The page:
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Why do we see myocardial edema in acute myocardial infarcts with balanced SSFP imaging?


Recent studies have demonstrated that conventional balanced steady-state free precession (b-SSFP) cine imaging can identify regions of myocardial edema in-and-around acute myocardial infarctions (AMI). However, the underlying mechanisms of b-SSFP edema contrast are not well understood. A more detailed understanding of the contrast mechanisms at play may enable opportunities for optimization of SSFP-based edema contrast.


To investigate the mechanisms contributing to the b-SSFP-based edema contrast surrounding AMI in conventional cine b-SSFP images


Dogs (n = 3) subjected to ischemia-reperfusion injury (LAD occlusion for 3 hours followed by reperfusion) were studied at baseline (pre-injury), 2-hours post-reperfusion (day 0), and on days 2, 5, and 7. Multiple breath-held short-axis cine b-SSFP images, and T2- and T1-maps were acquired at late diastole using a Siemens Espree (1.5 T) system. All studies were terminated with PSIR late-gadolinium-enhancement (LGE) acquisitions to confirm LAD infarction. Cine SSFP imaging was performed with TR/TE = 3.5/1.75 ms; flip angle = 70°; 20-25 phases. The cardiac phase corresponding to the T1 and T2 maps were identified from the cine b-SSFP images. On these SSFP images, and the relaxation maps, a semi-automated approach was used to identify the edematous territory. Using the Freeman-Hill equation for b-SSFP and the measured signal, T1 and T2 values for edematous and healthy territories, the relative contributions from relaxation and thermal magnetization (M0) effects were estimated.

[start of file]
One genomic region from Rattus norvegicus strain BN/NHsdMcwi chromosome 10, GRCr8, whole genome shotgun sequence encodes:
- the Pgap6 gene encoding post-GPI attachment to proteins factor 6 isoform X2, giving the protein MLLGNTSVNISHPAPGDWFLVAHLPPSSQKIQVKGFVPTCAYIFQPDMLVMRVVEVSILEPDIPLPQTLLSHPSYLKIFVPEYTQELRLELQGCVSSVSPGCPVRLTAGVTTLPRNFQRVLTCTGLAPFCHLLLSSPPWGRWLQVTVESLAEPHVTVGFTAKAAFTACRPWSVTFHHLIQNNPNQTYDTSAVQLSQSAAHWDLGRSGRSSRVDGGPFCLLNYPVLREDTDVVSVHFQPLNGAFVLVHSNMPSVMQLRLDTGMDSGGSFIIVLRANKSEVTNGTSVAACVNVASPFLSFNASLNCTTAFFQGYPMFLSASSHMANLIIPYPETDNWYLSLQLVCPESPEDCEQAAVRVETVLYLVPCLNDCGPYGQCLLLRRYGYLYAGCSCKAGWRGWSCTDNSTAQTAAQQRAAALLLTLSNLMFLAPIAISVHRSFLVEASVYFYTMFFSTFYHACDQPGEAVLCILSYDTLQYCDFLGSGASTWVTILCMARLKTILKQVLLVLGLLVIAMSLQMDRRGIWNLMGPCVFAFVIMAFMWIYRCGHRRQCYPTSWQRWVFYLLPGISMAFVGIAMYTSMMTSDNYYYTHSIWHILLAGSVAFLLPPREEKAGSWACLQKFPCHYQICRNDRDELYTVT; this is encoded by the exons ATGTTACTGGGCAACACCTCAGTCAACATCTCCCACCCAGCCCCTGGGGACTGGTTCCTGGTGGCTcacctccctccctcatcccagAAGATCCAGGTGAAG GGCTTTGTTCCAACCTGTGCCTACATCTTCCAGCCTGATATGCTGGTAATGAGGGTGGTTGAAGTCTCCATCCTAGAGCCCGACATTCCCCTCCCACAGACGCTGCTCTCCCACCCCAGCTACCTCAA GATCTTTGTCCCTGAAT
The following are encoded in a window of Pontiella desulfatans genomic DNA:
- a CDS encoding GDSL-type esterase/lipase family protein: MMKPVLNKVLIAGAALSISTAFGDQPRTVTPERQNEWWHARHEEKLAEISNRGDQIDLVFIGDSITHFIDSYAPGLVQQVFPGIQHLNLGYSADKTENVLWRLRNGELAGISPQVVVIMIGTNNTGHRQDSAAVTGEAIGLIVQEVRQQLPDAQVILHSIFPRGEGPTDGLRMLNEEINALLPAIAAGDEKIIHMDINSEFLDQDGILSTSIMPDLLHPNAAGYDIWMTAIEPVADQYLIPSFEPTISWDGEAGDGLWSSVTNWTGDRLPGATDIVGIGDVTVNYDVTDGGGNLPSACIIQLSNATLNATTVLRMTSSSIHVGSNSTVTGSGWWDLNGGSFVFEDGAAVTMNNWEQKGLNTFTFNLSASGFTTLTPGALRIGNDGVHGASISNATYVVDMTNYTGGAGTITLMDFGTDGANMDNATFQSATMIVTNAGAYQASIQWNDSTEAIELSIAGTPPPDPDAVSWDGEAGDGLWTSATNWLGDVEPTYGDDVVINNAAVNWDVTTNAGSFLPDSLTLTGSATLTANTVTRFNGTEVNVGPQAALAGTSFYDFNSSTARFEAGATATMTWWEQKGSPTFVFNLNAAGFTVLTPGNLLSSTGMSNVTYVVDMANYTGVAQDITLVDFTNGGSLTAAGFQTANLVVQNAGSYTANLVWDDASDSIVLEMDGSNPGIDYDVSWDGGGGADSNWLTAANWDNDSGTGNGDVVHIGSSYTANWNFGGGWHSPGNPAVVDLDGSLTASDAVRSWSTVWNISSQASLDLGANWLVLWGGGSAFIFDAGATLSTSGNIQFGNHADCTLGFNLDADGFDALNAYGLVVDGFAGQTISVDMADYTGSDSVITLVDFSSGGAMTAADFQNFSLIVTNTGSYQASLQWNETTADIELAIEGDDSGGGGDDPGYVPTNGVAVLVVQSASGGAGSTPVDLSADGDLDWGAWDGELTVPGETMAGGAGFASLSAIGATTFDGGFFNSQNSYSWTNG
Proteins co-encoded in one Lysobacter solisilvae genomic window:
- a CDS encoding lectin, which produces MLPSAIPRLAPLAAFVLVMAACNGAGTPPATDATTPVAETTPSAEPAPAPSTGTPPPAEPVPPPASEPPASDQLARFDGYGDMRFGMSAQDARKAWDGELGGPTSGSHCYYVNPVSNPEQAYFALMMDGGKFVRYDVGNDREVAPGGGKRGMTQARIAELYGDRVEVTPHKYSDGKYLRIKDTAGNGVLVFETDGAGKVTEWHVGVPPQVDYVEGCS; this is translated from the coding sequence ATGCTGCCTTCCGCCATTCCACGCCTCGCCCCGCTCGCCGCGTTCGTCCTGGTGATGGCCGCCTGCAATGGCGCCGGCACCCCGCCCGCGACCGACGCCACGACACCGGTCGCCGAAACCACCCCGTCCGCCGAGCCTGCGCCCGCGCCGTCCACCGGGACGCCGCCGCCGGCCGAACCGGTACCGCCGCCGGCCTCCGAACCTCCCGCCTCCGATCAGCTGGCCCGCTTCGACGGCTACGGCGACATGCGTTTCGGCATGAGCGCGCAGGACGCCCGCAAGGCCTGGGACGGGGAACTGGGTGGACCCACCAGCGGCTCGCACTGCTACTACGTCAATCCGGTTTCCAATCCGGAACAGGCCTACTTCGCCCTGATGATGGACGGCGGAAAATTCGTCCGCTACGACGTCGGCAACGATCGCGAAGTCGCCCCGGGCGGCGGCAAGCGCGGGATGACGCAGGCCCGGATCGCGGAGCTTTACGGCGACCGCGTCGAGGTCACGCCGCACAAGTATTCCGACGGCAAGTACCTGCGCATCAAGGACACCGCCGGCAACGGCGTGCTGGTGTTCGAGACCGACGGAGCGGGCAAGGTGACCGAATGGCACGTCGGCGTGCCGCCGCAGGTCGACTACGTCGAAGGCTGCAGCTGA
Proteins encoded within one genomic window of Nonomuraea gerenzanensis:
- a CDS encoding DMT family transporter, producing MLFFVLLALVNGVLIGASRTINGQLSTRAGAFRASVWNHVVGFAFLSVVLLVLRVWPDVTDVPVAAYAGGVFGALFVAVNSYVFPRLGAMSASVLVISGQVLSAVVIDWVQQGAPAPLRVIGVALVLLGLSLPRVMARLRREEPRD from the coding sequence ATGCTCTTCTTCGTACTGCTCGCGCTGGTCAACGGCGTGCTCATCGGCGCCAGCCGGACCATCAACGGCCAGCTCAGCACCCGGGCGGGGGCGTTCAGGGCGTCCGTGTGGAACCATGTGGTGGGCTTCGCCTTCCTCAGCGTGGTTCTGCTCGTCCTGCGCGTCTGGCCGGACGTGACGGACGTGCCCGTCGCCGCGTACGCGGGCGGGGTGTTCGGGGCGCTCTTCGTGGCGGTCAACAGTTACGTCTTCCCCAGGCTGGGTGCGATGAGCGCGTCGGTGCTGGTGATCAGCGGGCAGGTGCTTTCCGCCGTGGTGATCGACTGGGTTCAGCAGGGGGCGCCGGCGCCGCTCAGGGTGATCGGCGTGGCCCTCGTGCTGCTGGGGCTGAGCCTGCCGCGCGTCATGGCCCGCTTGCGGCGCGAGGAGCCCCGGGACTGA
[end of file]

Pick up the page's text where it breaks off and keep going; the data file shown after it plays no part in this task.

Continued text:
Semi-automated and visual analysis did not identify regions of hyperenhancement in T1 and T2 maps, or SSFP or LGE images acquired under baseline conditions in any of the animals. Hyperintense LAD territories were readily identified on T1, T2, and cine SSFP images on days 0, 2, 5, and 7 in all dogs and the presence of AMI within the same territories was confirmed by LGE images (Figure 1). Mean relative contributions from relaxation and M0 effects, assessed over each imaging slice (across all studies), are shown in Figure 2. For all studies, signal contrast between edematous and healthy territories was 56.4 ± 14.7%. From the measured T1 and T2 maps, the theoretically expected edema contrast due to relaxation changes was 18.7 ± 9.5%.

Figure 1
figure 1

Representative short-axis images obtained from a dog subject to ischemia-reperfusion injury in the LAD territory (day 0, 2-hours post reperfusion). A: T1 map; B: T2 map; C: b-SSFP; D: PSIR LGE phase image. Note that the LAD territory appears hyperintense in T1 and T2 maps, as well as in the b = SSFP image. D confirms the presence of a LAD infact.

Figure 2
figure 2

Mean, estimated contributions from relaxation and M 0 effects to myocardial edema contrast in b-SSFP images. Note that in addition to the relaxation effects, a substantial fraction of the edema contrast originates from M0 effects, likely meditated through proton density and/or magnetization transfer mechanisms.


Relaxation effects alone cannot explain the observed myocardial edema contrast in b-SSFP images. Results show that M0 effects, likely from proton density and/or magnetization transfer changes between healthy and edematous territories, have a substantial contribution to the b-SSFP image contrast. Optimization strategies that wish to maximize myocardial edema contrast in b-SSFP imaging should take relaxation and M0 effects into account.

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Open Access This article is published under license to BioMed Central Ltd. This is an Open Access article is distributed under the terms of the Creative Commons Attribution 2.0 International License (, which permits unrestricted use, distribution, and reproduction in any medium, provided the original work is properly cited.

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Zhou, X., Rundell, V., Liu, Y. et al. Why do we see myocardial edema in acute myocardial infarcts with balanced SSFP imaging?. J Cardiovasc Magn Reson 12 (Suppl 1), M12 (2010).

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